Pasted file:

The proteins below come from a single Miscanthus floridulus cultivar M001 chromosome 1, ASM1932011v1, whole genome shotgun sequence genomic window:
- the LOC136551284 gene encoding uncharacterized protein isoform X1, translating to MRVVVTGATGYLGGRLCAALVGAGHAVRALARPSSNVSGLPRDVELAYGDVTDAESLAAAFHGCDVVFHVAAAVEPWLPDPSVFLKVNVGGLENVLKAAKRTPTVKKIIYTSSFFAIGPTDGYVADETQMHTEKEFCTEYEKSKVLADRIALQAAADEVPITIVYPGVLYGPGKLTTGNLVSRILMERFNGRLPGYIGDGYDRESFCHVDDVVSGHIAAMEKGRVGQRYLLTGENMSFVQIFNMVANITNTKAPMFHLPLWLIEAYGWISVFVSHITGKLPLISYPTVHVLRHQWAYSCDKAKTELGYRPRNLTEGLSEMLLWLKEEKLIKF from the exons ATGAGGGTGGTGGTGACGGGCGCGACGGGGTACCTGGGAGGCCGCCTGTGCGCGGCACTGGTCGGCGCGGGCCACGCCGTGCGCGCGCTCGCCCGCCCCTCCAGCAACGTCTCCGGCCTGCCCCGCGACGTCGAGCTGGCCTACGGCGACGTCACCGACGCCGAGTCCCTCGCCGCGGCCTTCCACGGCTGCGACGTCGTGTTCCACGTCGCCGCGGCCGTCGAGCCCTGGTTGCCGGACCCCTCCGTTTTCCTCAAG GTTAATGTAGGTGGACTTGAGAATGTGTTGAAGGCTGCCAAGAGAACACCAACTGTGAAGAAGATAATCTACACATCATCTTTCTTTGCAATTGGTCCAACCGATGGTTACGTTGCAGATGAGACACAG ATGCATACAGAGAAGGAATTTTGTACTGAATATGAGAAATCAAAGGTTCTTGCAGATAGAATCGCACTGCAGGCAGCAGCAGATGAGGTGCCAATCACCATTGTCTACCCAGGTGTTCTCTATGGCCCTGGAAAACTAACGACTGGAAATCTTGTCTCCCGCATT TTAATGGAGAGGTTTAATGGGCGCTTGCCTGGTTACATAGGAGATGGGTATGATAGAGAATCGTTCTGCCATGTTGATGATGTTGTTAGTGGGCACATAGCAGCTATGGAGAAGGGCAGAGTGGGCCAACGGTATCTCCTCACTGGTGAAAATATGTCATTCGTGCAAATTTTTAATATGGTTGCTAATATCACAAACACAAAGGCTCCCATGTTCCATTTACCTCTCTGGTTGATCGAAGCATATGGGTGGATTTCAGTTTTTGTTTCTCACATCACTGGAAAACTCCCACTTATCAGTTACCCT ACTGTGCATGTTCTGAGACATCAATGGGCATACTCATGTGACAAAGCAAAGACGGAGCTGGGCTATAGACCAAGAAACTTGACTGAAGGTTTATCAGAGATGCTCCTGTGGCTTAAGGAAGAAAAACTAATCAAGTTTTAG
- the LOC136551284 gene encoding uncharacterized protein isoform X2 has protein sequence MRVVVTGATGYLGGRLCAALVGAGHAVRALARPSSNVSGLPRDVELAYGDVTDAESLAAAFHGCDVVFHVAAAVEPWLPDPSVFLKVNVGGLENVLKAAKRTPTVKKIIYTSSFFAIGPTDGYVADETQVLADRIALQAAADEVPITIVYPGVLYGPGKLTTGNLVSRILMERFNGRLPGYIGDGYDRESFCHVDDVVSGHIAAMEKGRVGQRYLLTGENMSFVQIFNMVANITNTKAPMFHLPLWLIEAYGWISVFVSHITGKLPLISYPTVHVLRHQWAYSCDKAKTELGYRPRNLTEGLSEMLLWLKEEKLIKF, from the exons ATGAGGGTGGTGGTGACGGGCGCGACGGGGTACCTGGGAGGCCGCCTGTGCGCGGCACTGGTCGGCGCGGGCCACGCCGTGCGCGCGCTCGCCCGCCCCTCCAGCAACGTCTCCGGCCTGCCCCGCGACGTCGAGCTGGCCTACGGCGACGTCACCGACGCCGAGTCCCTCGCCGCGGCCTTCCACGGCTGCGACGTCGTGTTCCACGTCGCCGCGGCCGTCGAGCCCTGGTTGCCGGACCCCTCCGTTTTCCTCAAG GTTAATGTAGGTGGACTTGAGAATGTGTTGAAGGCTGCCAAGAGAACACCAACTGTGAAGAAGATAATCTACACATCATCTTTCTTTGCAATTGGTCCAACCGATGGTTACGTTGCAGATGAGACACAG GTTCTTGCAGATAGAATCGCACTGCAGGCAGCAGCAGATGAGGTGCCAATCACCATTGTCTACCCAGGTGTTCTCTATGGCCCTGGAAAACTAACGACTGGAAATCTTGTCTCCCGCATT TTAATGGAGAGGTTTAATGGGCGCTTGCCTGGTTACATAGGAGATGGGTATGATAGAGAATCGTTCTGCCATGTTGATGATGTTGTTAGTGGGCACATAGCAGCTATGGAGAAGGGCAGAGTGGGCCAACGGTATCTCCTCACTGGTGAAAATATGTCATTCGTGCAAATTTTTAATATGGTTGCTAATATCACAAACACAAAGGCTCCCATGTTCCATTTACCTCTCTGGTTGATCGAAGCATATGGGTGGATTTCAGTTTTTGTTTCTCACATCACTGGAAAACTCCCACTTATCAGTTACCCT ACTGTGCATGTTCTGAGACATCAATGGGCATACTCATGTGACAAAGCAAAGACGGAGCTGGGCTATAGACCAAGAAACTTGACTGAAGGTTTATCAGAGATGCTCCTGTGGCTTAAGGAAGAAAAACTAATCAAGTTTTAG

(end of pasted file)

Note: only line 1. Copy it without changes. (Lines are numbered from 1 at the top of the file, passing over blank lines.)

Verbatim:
The proteins below come from a single Miscanthus floridulus cultivar M001 chromosome 1, ASM1932011v1, whole genome shotgun sequence genomic window: